* +-------+---------+-------------+-------------+-------------+-----------+
* | 0 | 0 | Destination | Source | BSSID | N/A |
* | 0 | 1 | Destination | BSSID | Source | N/A |
* | 1 | 0 | BSSID | Source | Destination | N/A |
* | 1 | 1 | Receiver | Transmitter | Destination | Source |
* +-------+---------+-------------+-------------+-------------+-----------+
*
* Also note that addr4 has been commented out. This is because it should not
* be present unless both TODS *and* FROMDS has been set (as shown above).
*/
hdr->duration_id = 0xffff;
memcpy(&hdr->addr1[0], mac, 6*sizeof(uint8_t));
memcpy(&hdr->addr2[0], mac, 6*sizeof(uint8_t));
memcpy(&hdr->addr3[0], mac, 6*sizeof(uint8_t));
hdr->seq_ctrl = 0;
//hdr->addr4;
/* The LLC+SNAP header has already been explained above */
memcpy(llc, ipllc, 8*sizeof(uint8_t));
/**
* Now we're getting into familiar territory, IP headers!
*
* Remember that the tot_length is little-endian, so we need to run htons()
* over the entire "real" length.
*/
daddr.sin_family = AF_INET;
saddr.sin_family = AF_INET;
daddr.sin_port = htons(50505);
saddr.sin_port = htons(50505);
inet_pton(AF_INET, to, (struct in_addr *)&daddr.sin_addr.s_addr);
inet_pton(AF_INET, from, (struct in_addr *)&saddr.sin_addr.s_addr);
ip->ihl = 5; /* header length, number of 32-bit words */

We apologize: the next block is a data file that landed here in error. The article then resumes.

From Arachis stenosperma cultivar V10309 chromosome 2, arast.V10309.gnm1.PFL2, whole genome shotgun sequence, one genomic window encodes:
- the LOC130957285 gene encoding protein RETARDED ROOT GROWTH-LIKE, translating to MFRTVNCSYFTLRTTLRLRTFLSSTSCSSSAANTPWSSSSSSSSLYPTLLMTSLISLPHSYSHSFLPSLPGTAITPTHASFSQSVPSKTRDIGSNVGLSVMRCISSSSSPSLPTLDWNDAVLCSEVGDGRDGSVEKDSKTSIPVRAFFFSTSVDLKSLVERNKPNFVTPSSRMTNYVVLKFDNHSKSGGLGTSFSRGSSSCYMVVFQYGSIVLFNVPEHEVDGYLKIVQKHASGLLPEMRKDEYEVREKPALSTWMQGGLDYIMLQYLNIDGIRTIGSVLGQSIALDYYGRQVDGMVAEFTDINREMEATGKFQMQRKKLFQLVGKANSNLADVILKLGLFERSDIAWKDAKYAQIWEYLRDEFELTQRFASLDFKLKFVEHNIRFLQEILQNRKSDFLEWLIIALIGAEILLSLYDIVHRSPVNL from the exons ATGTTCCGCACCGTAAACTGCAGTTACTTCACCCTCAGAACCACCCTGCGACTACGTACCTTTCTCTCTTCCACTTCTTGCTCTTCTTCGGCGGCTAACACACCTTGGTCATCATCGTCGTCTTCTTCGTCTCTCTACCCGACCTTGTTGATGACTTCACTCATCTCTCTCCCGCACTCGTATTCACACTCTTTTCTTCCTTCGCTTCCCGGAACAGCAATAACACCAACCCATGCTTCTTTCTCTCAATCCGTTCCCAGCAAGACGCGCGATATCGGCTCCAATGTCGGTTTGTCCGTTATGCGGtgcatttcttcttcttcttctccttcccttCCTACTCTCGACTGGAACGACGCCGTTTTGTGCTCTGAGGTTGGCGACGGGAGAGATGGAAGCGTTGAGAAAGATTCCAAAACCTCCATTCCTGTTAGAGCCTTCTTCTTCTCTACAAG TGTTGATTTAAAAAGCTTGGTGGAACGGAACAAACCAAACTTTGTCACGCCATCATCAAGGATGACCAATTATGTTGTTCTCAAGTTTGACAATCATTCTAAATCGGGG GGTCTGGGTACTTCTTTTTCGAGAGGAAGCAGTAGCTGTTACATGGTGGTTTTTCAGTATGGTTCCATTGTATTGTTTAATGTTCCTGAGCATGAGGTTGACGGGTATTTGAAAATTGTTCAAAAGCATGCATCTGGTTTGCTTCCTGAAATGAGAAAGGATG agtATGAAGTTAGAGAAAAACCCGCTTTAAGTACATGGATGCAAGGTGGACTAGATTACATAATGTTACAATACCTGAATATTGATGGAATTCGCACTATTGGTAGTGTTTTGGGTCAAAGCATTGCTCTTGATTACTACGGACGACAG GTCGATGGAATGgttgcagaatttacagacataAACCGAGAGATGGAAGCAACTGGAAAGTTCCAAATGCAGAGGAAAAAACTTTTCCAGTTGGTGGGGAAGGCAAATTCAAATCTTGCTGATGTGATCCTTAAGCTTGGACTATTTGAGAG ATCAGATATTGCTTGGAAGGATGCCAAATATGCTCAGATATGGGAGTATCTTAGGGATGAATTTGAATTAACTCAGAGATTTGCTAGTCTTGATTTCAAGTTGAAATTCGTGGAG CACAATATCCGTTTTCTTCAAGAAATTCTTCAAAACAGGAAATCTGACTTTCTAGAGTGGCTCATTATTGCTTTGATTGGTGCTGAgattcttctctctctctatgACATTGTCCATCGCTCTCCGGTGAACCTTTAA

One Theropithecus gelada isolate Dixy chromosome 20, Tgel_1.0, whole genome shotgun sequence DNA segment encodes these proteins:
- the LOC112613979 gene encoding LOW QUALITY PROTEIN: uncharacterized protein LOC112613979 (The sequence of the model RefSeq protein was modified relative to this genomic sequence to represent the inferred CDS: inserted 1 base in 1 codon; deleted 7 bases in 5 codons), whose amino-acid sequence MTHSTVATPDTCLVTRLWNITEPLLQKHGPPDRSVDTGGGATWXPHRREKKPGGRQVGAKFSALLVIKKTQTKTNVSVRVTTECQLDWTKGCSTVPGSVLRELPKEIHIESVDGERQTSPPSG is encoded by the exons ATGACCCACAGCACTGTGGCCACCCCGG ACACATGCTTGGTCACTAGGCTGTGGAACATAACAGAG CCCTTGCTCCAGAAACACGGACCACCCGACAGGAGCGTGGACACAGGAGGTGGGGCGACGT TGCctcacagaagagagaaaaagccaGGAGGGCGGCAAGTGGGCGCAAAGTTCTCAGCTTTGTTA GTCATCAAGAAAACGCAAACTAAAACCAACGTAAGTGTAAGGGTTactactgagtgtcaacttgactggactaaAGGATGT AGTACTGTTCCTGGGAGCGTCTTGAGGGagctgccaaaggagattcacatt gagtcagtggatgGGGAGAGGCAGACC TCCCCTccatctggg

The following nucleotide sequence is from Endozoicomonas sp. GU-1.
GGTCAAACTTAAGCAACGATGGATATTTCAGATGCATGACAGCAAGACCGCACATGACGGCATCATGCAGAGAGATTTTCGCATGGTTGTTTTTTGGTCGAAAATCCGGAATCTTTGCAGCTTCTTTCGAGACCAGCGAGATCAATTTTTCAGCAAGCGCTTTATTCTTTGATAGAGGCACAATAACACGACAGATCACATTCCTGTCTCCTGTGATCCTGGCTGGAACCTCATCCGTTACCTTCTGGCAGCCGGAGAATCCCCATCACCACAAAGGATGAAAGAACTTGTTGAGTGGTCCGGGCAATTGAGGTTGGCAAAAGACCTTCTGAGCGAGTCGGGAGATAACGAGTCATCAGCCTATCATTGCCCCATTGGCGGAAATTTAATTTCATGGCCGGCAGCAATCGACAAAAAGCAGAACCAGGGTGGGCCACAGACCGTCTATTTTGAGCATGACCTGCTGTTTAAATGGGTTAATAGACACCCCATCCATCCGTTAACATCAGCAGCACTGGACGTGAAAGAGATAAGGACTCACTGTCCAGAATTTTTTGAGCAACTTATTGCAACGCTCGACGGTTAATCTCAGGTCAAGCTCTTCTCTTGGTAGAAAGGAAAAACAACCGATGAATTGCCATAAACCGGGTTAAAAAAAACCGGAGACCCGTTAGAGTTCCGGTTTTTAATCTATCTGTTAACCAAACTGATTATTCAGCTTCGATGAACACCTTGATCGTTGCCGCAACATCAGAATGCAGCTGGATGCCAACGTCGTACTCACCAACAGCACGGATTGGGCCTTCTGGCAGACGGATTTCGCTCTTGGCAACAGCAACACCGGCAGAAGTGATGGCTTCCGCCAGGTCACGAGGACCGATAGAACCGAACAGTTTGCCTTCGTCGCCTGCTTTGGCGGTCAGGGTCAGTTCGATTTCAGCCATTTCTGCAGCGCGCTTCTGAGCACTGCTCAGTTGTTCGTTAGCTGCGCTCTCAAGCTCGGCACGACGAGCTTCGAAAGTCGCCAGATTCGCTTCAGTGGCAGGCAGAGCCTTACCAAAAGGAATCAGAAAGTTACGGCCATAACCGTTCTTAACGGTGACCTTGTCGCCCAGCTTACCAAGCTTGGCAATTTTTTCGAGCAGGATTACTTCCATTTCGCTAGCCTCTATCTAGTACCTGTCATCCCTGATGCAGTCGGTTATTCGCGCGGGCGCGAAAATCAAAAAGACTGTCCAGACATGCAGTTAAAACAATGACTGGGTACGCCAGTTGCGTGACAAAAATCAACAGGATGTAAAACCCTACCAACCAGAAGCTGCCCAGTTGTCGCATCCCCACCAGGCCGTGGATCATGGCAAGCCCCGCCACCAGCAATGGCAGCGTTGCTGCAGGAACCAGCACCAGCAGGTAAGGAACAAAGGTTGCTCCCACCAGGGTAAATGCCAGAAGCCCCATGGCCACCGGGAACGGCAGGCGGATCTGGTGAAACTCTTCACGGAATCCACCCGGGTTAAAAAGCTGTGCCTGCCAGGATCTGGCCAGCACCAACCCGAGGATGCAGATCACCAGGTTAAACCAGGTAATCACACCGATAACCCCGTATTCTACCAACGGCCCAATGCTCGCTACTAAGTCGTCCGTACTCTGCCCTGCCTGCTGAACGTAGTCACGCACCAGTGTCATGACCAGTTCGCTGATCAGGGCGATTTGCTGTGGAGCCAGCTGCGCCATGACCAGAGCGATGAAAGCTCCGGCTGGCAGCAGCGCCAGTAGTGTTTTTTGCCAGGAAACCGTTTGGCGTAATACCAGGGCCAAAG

ip->version = 4;
ip->tos = 0x0;
ip->id = 0;
ip->frag_off = htons(0x4000); /* Don't fragment */
ip->ttl = 64;
ip->tot_len = htons(sizeof(struct iphdr) + sizeof(struct udphdr) + 0 /* data */);
ip->protocol = IPPROTO_UDP;
ip->saddr = saddr.sin_addr.s_addr;
ip->daddr = daddr.sin_addr.s_addr;
/**
* The checksum should be calculated over the entire header with the checksum
* field set to 0, so that's what we do
*/
ip->check = 0;
ip->check = inet_csum(ip, sizeof(struct iphdr));
/**
* The UDP header is refreshingly simple.
* Again, notice the little-endianness of ->len
* UDP also lets us set the checksum to 0 to ignore it
*/
udp->source = saddr.sin_port;
udp->dest = daddr.sin_port;
udp->len = htons(sizeof(struct udphdr) + 0 /* data */);
udp->check = 0;
/**
* Finally, we have the packet and are ready to inject it.
* First, we open the interface we want to inject on using pcap.
*/
ppcap = pcap_open_live("wlan0", 800, 1, 20, errbuf);
if (ppcap == NULL) {
printf("Could not open interface wlan0 for packet injection: %s", errbuf);
return 2;
}
/**
* Then we send the packet and clean up after ourselves
*/
if (pcap_sendpacket(ppcap, buf, sz) == 0) {
pcap_close(ppcap);
return 0;
}
/**
* If something went wrong, let's let our user know
*/
pcap_perror(ppcap, "Failed to inject packet");
pcap_close(ppcap);
return 1;
}
/**
* And that's it - a complete wireless packet injection function using pcap!
*/
uint16_t inet_csum(const void *buf, size_t hdr_len)
{
unsigned long sum = 0;
const uint16_t *ip1;
ip1 = (const uint16_t *) buf;
while (hdr_len > 1)
{
sum += *ip1++;
if (sum & 0x80000000)
sum = (sum & 0xFFFF) + (sum >> 16);
hdr_len -= 2;
}
while (sum >> 16)
sum = (sum & 0xFFFF) + (sum >> 16);
return(~sum);
}
@Andrewjeska
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Andrewjeska commented Aug 31, 2020

How can I verify that this works in Wireshark? It comes up as Ethernet II with a large blob of data

@jonhoo
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jonhoo commented Sep 1, 2020

@Andrewjeska that sounds odd indeed, but sadly I don't know what might be causing that.